A man with Down's syndrome received more than 30,000 cards for his 30th birthday after an appeal by his mum on Facebook went viral.
Frenchman Manuel Parisseaux, who turned 30 on Saturday, was moved to tears by the surprise of hundreds of thousands of birthday wishes sent to him from all over the world. The number of cards and gifts became so great that a truck was needed to deliver them and the family had to use their neighbour's garage in their hometown of Calais, France, to store them in.
"I don't understand why it got so big. Manuel is like us, he is moved to tears," Manuel's mother Jacqueline Parisseaux told AFP.
"We got cards from everywhere: Sri Lanka, Chicago, Hong Kong and sometimes with children’s drawings."
Manu opening his cards with his mum and dad
Jacqueline originally posted a message on her husband's Facebook page on November 3. She explained that their son "loves receiving postcards" and asked friends and family to send cards to help celebrate his big day.
"My son Manuel is going to turn 30 years old on November 22. He has Down's syndrome," the message read.
"I'm writing to ask you to take a couple minutes to send him a little card and to pass this information on to your friends so the chain doesn't get broken.
"I thank you all for your gesture, which will make my Manu so happy."
Jacqueline said the request, which contained the family's full address, "snowballed" within hours of her sharing it.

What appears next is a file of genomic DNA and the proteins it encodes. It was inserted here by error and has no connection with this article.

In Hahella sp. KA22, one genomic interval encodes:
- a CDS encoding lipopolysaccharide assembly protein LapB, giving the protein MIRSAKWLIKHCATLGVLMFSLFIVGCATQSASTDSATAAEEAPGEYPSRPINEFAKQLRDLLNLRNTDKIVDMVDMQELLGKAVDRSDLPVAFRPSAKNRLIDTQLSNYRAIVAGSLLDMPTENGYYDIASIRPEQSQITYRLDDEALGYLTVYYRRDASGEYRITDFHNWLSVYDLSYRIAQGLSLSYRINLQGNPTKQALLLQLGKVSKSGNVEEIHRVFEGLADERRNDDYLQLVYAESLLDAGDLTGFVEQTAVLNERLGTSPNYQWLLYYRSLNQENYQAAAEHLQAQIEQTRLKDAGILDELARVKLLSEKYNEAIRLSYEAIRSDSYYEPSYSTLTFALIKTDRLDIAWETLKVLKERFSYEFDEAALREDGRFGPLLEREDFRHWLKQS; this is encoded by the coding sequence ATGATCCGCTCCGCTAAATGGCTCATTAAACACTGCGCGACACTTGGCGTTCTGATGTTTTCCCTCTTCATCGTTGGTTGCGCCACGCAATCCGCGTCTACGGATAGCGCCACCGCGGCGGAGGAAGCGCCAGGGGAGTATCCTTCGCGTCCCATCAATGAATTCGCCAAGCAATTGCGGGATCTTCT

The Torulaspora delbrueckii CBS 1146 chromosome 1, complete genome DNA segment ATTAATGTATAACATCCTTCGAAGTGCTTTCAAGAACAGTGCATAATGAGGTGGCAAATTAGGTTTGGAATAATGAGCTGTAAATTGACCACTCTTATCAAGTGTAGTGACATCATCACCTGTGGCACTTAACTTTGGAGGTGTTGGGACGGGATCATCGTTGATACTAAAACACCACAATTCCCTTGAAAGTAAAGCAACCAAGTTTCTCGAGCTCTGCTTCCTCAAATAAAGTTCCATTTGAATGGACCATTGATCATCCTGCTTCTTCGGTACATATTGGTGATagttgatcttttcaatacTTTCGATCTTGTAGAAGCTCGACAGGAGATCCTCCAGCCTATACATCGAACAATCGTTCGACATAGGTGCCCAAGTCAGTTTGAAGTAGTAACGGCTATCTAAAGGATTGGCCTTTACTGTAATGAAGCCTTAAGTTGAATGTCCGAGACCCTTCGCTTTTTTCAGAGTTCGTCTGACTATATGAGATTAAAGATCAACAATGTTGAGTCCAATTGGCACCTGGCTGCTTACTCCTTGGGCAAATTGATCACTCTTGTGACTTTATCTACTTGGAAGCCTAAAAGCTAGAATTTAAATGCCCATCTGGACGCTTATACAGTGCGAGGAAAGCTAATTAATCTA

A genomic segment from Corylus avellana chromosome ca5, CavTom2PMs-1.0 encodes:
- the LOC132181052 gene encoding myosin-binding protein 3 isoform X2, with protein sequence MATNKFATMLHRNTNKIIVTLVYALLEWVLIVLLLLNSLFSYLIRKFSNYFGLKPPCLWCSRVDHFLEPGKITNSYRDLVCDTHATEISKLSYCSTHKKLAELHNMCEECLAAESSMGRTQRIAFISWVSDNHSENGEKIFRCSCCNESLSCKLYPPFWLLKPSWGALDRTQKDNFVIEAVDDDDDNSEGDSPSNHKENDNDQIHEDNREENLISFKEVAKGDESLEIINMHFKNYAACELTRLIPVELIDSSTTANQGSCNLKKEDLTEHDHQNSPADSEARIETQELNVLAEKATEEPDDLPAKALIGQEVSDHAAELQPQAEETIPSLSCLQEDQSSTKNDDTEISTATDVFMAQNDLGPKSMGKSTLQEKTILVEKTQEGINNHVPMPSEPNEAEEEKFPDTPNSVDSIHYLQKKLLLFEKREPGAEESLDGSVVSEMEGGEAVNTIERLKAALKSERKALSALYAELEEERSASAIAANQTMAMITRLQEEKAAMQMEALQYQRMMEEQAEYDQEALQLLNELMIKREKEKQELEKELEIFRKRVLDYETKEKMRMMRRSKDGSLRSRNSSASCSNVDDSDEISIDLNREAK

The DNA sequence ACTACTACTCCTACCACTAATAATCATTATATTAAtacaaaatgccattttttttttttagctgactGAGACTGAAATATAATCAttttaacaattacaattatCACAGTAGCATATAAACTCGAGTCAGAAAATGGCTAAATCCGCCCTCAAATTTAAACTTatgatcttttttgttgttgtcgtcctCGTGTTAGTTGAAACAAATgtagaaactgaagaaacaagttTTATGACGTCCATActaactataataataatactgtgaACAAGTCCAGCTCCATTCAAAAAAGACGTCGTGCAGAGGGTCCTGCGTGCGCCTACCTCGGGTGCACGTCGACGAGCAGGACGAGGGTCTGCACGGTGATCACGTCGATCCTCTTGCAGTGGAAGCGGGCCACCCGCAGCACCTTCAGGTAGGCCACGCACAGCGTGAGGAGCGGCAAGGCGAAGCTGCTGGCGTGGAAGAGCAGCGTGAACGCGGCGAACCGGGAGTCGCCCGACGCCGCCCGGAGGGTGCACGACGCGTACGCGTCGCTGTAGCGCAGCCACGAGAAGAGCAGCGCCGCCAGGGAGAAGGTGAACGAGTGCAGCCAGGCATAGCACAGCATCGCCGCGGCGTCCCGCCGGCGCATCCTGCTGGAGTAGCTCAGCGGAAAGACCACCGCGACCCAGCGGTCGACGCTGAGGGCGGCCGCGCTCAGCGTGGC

"We had a few hassles with Facebook because our post was shared 120,000 times and they thought we were a business or that we were running a scam," she said.
Manu and his parents with just some of his thousands of cards
Before long, cards started arriving for Manuel - first by the dozen, and then by the thousand, with a truck needed to deliver them in crates.
A rush of 3,000 on Manuel's birthday alone this weekend pushed the total number of cards to more than 30,000, including gifts of chocolate, key rings and cakes.
"Be patient because Manu wants to open his cards one by one," an update from his family on Facebook read.
Manu wants to keep and display all the cards he receives, although the family says that they will be unable to reply to each and every message.
"We would never have imagined the impact that a simple internet message could have in a few days," Jacqueline told the French newspaper La Voix du Nord. "We are surprised by this outpouring of generosity and messages of support and kindness. The world is not indifferent after all."
Around one in every 1000 babies born in the UK will have Down’s syndrome, a genetic condition caused by the presence of an extra chromosome 21 in the body’s cells.
Read more about random acts of kindness in our round-up of the world's most inspiring and generous gestures.
Photos: Facebook/ La Voix du Nord